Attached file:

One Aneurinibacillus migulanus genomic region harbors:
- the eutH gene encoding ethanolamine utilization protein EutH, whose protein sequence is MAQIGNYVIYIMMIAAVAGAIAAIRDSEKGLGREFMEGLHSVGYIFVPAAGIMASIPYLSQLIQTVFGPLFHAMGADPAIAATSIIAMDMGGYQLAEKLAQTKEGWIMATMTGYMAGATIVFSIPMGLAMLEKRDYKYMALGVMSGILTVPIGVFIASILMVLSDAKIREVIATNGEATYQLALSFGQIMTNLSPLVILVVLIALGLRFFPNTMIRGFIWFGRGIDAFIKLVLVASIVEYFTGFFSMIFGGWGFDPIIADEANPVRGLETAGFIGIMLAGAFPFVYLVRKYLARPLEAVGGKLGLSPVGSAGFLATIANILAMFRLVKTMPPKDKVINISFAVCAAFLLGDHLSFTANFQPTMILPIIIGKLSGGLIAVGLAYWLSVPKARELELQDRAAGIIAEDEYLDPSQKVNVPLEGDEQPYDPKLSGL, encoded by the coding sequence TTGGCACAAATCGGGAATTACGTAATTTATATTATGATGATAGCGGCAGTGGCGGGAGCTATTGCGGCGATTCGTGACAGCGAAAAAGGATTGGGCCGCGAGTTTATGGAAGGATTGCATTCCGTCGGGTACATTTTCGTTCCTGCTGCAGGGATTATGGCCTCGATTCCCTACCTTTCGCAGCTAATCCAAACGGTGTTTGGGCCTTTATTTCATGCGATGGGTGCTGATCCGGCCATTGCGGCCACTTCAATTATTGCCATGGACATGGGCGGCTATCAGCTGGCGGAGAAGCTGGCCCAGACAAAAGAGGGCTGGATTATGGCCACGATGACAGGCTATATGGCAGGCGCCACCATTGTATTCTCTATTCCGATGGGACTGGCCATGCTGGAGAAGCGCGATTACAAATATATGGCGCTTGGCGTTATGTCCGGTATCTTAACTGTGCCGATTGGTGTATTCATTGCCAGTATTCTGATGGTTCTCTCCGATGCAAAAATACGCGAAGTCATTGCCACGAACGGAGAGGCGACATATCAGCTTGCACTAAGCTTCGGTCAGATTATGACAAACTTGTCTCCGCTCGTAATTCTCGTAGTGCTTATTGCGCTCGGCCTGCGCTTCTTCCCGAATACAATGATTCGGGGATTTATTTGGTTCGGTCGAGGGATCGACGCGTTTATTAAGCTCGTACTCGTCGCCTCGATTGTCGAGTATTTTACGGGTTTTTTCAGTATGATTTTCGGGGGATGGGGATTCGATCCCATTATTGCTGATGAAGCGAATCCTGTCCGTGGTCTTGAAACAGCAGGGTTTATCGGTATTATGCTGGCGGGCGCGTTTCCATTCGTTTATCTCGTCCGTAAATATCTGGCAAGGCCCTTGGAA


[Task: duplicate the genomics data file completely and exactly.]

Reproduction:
One Aneurinibacillus migulanus genomic region harbors:
- the eutH gene encoding ethanolamine utilization protein EutH, whose protein sequence is MAQIGNYVIYIMMIAAVAGAIAAIRDSEKGLGREFMEGLHSVGYIFVPAAGIMASIPYLSQLIQTVFGPLFHAMGADPAIAATSIIAMDMGGYQLAEKLAQTKEGWIMATMTGYMAGATIVFSIPMGLAMLEKRDYKYMALGVMSGILTVPIGVFIASILMVLSDAKIREVIATNGEATYQLALSFGQIMTNLSPLVILVVLIALGLRFFPNTMIRGFIWFGRGIDAFIKLVLVASIVEYFTGFFSMIFGGWGFDPIIADEANPVRGLETAGFIGIMLAGAFPFVYLVRKYLARPLEAVGGKLGLSPVGSAGFLATIANILAMFRLVKTMPPKDKVINISFAVCAAFLLGDHLSFTANFQPTMILPIIIGKLSGGLIAVGLAYWLSVPKARELELQDRAAGIIAEDEYLDPSQKVNVPLEGDEQPYDPKLSGL, encoded by the coding sequence TTGGCACAAATCGGGAATTACGTAATTTATATTATGATGATAGCGGCAGTGGCGGGAGCTATTGCGGCGATTCGTGACAGCGAAAAAGGATTGGGCCGCGAGTTTATGGAAGGATTGCATTCCGTCGGGTACATTTTCGTTCCTGCTGCAGGGATTATGGCCTCGATTCCCTACCTTTCGCAGCTAATCCAAACGGTGTTTGGGCCTTTATTTCATGCGATGGGTGCTGATCCGGCCATTGCGGCCACTTCAATTATTGCCATGGACATGGGCGGCTATCAGCTGGCGGAGAAGCTGGCCCAGACAAAAGAGGGCTGGATTATGGCCACGATGACAGGCTATATGGCAGGCGCCACCATTGTATTCTCTATTCCGATGGGACTGGCCATGCTGGAGAAGCGCGATTACAAATATATGGCGCTTGGCGTTATGTCCGGTATCTTAACTGTGCCGATTGGTGTATTCATTGCCAGTATTCTGATGGTTCTCTCCGATGCAAAAATACGCGAAGTCATTGCCACGAACGGAGAGGCGACATATCAGCTTGCACTAAGCTTCGGTCAGATTATGACAAACTTGTCTCCGCTCGTAATTCTCGTAGTGCTTATTGCGCTCGGCCTGCGCTTCTTCCCGAATACAATGATTCGGGGATTTATTTGGTTCGGTCGAGGGATCGACGCGTTTATTAAGCTCGTACTCGTCGCCTCGATTGTCGAGTATTTTACGGGTTTTTTCAGTATGATTTTCGGGGGATGGGGATTCGATCCCATTATTGCTGATGAAGCGAATCCTGTCCGTGGTCTTGAAACAGCAGGGTTTATCGGTATTATGCTGGCGGGCGCGTTTCCATTCGTTTATCTCGTCCGTAAATATCTGGCAAGGCCCTTGGAA